- Collateral: All loans receivable held by Craft3 Capital Corporation along with right of offset on deposits.
- Major Covenants: In addition to standard requirements on leverage, profitability and liquidity, the facility:
- Prohibits loans to start-up enterprises;
- Limits subordinated loans in the portfolio; and
- Precludes the exit of Craft3 subordinate debt or payment of dividends.
- Syndication: Wells Fargo acted as lead administrative agent for the facility that includes the F. B. Heron Foundation, Morgan Stanley, Calvert Foundation, Living Cities and Opportunity Finance Network.
John Berdes, President & CEO of Craft3 stated “This facility is, by far, the largest loan and single source of capital Craft3 has negotiated in its 20 year history. It fulfills on our promise to the State of Washington that we would significantly leverage their SSBCI resources to increase investment in small businesses to support job creation and retention and economic opportunity across the State. It also represents a new model for capitalization within the maturing field of community development finance, now one generation old. This facility was negotiated as a business transaction that is not driven by Community Reinvestment Act requirements or philanthropy. The multi-lender deal also validates that Craft3 has a viable business strategy and is a mature social enterprise built on a foundation of deep commitment to mission and a strong credit and risk management practice.”
The facility includes several innovations which offer a new model for capitalizing community development finance that can be replicated to increase mission outcomes across the country.
- Market Rate: The floating interest rate is not subsidized by Wells Fargo or other parties. This is a market rate facility that is attractive in the capital markets and enables mission outcomes.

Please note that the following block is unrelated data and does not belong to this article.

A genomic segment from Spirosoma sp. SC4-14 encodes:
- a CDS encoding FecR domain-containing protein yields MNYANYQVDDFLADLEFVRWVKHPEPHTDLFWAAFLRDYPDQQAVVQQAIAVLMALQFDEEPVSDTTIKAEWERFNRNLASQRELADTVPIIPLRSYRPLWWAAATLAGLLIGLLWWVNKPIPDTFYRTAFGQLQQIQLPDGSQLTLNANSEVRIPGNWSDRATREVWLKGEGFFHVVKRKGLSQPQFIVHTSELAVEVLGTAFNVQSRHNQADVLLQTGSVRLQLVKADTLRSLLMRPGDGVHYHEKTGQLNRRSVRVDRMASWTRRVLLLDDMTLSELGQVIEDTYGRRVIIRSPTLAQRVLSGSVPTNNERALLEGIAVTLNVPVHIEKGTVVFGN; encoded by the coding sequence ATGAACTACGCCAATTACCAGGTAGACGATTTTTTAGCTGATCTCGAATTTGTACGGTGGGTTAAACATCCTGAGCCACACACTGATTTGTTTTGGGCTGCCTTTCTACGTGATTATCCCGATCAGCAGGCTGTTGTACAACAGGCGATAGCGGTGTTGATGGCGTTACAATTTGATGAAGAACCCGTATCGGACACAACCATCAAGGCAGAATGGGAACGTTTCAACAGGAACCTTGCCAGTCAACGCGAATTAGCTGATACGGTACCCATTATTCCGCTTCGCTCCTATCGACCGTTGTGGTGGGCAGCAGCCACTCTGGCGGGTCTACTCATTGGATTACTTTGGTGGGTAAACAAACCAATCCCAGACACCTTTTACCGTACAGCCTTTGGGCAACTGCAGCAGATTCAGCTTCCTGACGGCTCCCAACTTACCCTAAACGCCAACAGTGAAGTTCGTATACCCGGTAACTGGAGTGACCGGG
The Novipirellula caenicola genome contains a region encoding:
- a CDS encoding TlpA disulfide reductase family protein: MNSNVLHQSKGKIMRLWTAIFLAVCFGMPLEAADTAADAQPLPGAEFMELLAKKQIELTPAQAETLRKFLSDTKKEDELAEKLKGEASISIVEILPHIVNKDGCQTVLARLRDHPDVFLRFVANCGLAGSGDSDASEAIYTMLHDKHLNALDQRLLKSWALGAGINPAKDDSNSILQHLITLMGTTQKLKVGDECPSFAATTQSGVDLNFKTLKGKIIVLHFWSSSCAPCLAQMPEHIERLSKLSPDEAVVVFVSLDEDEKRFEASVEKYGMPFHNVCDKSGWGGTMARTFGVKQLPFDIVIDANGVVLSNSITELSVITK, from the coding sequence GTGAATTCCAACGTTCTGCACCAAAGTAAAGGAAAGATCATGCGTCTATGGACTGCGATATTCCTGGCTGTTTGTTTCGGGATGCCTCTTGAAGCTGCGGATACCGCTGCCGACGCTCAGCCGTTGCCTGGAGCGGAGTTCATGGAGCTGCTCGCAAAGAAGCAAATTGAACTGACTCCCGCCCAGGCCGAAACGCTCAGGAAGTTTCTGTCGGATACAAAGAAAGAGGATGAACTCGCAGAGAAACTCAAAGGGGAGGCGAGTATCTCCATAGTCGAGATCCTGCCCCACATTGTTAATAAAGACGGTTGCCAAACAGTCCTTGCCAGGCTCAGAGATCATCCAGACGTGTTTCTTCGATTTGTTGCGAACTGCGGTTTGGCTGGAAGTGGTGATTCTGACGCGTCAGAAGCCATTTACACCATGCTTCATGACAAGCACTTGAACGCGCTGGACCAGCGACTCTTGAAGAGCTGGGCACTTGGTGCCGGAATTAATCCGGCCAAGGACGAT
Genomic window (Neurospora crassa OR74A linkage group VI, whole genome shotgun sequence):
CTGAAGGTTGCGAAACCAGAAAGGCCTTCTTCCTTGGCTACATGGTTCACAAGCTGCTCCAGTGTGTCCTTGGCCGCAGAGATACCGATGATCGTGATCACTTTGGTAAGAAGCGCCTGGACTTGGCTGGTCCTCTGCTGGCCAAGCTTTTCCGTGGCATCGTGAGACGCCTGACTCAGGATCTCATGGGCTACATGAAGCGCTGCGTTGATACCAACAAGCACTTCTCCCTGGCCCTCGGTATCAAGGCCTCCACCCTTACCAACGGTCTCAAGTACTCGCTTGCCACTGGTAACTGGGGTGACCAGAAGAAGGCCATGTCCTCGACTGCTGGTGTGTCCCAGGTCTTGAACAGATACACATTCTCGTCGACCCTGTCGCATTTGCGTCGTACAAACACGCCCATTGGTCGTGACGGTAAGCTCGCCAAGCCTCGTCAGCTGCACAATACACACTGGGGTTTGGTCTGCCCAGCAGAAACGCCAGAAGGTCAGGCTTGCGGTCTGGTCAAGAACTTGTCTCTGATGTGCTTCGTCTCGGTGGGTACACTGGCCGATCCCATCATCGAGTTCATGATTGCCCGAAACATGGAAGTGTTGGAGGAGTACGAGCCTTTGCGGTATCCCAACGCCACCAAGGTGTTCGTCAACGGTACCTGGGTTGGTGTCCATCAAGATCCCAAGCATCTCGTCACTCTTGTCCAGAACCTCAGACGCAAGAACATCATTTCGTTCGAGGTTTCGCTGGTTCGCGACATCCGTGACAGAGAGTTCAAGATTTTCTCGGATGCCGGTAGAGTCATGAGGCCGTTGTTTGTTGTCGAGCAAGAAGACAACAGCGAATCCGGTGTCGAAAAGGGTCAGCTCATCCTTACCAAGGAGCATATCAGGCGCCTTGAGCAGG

- Loan Loss Reserves: Most similar efforts have been structured with a cash-funded first-loss reserve. The Wells Fargo facility was underwritten to provide for a typical CDFI Allowance for Loan Loss Reserve (minimum 6% ALLR), expensed by Craft3 Capital Corporation and reflected as such on the balance sheet. No cash is set aside to absorb first losses. As a result, capital efficiency is enhanced by putting more available cash to use in funding loans receivable.
- Enhancement: In addition to its equity ($11.4 million) and subordinate debt ($10 million), Craft3 committed to additional equity investment not to exceed $2 million in the event of certain covenant defaults. No further access to the assets of the parent Craft3 was required by Wells Fargo.
- Collateral: Since Craft3’s $60 million of loans payable are all unsecured it could not satisfy traditional collateralization requirements. Creating an off-balance sheet entity enabled Craft3 Capital Corporation to offer reasonable business terms and collateral that any prudent lender would require.
- Hybrid Facility: The business terms attached to the syndication attracted bank, foundation, and other mission-related investors to a shared efficient platform. Particularly notable in a syndicate with diverse membership is the pari passu basis which provides equal seniority for all members. This approach offers the promise of new and powerful combinations of mission-related investment available to grow the volume of community development finance.
As the first syndicate member to make a commitment to the facility after Wells Fargo, Clara Miller, President of the F.B. Heron Foundation said “Heron has partnered with Craft3 for a number of years and continues to be impressed by their leadership, innovation and strong track record for leveraging and deploying capital in ways that maximize mission outcomes in their region. Heron hopes Craft3 will set the new industry standard for a diversified CDFI business model, reaching new, currently underserved, customers and further leveraging capital to create more impact in low-income communities across America.”
Jen Hibbard, VP Communications Consultant
(415) 396-4609, firstname.lastname@example.org
Jennifer Janda, Marketing Manager
(503) 325-4476, Ext. 105, email@example.com